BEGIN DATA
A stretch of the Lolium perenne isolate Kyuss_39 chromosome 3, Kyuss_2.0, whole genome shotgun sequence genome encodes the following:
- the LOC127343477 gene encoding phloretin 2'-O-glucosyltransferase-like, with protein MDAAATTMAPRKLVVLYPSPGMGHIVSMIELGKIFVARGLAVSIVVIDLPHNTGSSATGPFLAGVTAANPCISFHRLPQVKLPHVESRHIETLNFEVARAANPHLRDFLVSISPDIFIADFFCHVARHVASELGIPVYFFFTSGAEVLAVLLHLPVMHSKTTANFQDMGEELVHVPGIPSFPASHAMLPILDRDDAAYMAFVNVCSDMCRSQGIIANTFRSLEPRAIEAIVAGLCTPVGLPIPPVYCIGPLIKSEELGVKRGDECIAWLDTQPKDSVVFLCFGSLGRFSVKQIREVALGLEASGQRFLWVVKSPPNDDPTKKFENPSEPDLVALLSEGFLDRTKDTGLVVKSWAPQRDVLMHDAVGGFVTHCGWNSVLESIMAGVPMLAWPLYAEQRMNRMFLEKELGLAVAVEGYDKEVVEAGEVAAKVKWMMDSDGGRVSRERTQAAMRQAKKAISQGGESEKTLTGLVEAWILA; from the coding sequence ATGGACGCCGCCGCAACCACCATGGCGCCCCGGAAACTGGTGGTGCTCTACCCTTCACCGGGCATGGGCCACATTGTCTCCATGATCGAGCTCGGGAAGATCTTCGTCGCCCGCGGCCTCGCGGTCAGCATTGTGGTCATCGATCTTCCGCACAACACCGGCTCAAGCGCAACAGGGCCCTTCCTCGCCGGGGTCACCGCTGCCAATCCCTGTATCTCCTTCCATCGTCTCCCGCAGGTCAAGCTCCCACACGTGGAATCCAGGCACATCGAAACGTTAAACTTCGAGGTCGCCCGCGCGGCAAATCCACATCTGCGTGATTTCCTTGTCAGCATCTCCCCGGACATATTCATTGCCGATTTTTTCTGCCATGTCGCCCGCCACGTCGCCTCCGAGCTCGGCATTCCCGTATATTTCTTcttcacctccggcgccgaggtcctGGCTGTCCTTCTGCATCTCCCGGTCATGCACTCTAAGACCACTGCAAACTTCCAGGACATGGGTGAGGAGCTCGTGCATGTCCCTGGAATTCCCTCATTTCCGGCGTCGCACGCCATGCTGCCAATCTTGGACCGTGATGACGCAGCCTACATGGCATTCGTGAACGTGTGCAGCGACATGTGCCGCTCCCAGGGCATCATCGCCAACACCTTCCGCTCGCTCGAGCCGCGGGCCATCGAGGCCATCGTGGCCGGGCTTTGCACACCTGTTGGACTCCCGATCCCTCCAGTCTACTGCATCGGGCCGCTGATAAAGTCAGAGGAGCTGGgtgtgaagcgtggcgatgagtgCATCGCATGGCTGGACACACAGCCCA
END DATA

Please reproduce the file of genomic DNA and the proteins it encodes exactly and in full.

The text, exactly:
A stretch of the Lolium perenne isolate Kyuss_39 chromosome 3, Kyuss_2.0, whole genome shotgun sequence genome encodes the following:
- the LOC127343477 gene encoding phloretin 2'-O-glucosyltransferase-like, with protein MDAAATTMAPRKLVVLYPSPGMGHIVSMIELGKIFVARGLAVSIVVIDLPHNTGSSATGPFLAGVTAANPCISFHRLPQVKLPHVESRHIETLNFEVARAANPHLRDFLVSISPDIFIADFFCHVARHVASELGIPVYFFFTSGAEVLAVLLHLPVMHSKTTANFQDMGEELVHVPGIPSFPASHAMLPILDRDDAAYMAFVNVCSDMCRSQGIIANTFRSLEPRAIEAIVAGLCTPVGLPIPPVYCIGPLIKSEELGVKRGDECIAWLDTQPKDSVVFLCFGSLGRFSVKQIREVALGLEASGQRFLWVVKSPPNDDPTKKFENPSEPDLVALLSEGFLDRTKDTGLVVKSWAPQRDVLMHDAVGGFVTHCGWNSVLESIMAGVPMLAWPLYAEQRMNRMFLEKELGLAVAVEGYDKEVVEAGEVAAKVKWMMDSDGGRVSRERTQAAMRQAKKAISQGGESEKTLTGLVEAWILA; from the coding sequence ATGGACGCCGCCGCAACCACCATGGCGCCCCGGAAACTGGTGGTGCTCTACCCTTCACCGGGCATGGGCCACATTGTCTCCATGATCGAGCTCGGGAAGATCTTCGTCGCCCGCGGCCTCGCGGTCAGCATTGTGGTCATCGATCTTCCGCACAACACCGGCTCAAGCGCAACAGGGCCCTTCCTCGCCGGGGTCACCGCTGCCAATCCCTGTATCTCCTTCCATCGTCTCCCGCAGGTCAAGCTCCCACACGTGGAATCCAGGCACATCGAAACGTTAAACTTCGAGGTCGCCCGCGCGGCAAATCCACATCTGCGTGATTTCCTTGTCAGCATCTCCCCGGACATATTCATTGCCGATTTTTTCTGCCATGTCGCCCGCCACGTCGCCTCCGAGCTCGGCATTCCCGTATATTTCTTcttcacctccggcgccgaggtcctGGCTGTCCTTCTGCATCTCCCGGTCATGCACTCTAAGACCACTGCAAACTTCCAGGACATGGGTGAGGAGCTCGTGCATGTCCCTGGAATTCCCTCATTTCCGGCGTCGCACGCCATGCTGCCAATCTTGGACCGTGATGACGCAGCCTACATGGCATTCGTGAACGTGTGCAGCGACATGTGCCGCTCCCAGGGCATCATCGCCAACACCTTCCGCTCGCTCGAGCCGCGGGCCATCGAGGCCATCGTGGCCGGGCTTTGCACACCTGTTGGACTCCCGATCCCTCCAGTCTACTGCATCGGGCCGCTGATAAAGTCAGAGGAGCTGGgtgtgaagcgtggcgatgagtgCATCGCATGGCTGGACACACAGCCCA